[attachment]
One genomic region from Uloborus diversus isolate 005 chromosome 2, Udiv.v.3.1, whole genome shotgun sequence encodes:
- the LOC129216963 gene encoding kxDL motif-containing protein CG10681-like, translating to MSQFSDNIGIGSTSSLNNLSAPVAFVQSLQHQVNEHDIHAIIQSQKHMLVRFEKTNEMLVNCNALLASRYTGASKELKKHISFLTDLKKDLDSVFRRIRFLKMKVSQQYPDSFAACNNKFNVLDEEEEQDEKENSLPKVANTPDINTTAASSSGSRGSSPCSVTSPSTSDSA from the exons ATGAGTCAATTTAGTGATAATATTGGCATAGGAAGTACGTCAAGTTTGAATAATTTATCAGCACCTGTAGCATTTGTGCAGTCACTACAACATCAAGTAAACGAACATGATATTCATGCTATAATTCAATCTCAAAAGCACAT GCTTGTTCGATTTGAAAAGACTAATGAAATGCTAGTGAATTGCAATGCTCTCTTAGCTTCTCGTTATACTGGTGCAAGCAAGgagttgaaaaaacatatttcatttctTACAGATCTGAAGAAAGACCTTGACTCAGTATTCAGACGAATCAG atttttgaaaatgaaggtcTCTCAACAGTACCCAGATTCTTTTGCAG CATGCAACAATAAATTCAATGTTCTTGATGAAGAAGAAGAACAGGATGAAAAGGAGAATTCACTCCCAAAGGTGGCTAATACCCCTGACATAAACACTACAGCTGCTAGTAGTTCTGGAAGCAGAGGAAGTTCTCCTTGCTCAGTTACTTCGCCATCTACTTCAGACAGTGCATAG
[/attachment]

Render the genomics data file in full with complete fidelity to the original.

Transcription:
One genomic region from Uloborus diversus isolate 005 chromosome 2, Udiv.v.3.1, whole genome shotgun sequence encodes:
- the LOC129216963 gene encoding kxDL motif-containing protein CG10681-like, translating to MSQFSDNIGIGSTSSLNNLSAPVAFVQSLQHQVNEHDIHAIIQSQKHMLVRFEKTNEMLVNCNALLASRYTGASKELKKHISFLTDLKKDLDSVFRRIRFLKMKVSQQYPDSFAACNNKFNVLDEEEEQDEKENSLPKVANTPDINTTAASSSGSRGSSPCSVTSPSTSDSA from the exons ATGAGTCAATTTAGTGATAATATTGGCATAGGAAGTACGTCAAGTTTGAATAATTTATCAGCACCTGTAGCATTTGTGCAGTCACTACAACATCAAGTAAACGAACATGATATTCATGCTATAATTCAATCTCAAAAGCACAT GCTTGTTCGATTTGAAAAGACTAATGAAATGCTAGTGAATTGCAATGCTCTCTTAGCTTCTCGTTATACTGGTGCAAGCAAGgagttgaaaaaacatatttcatttctTACAGATCTGAAGAAAGACCTTGACTCAGTATTCAGACGAATCAG atttttgaaaatgaaggtcTCTCAACAGTACCCAGATTCTTTTGCAG CATGCAACAATAAATTCAATGTTCTTGATGAAGAAGAAGAACAGGATGAAAAGGAGAATTCACTCCCAAAGGTGGCTAATACCCCTGACATAAACACTACAGCTGCTAGTAGTTCTGGAAGCAGAGGAAGTTCTCCTTGCTCAGTTACTTCGCCATCTACTTCAGACAGTGCATAG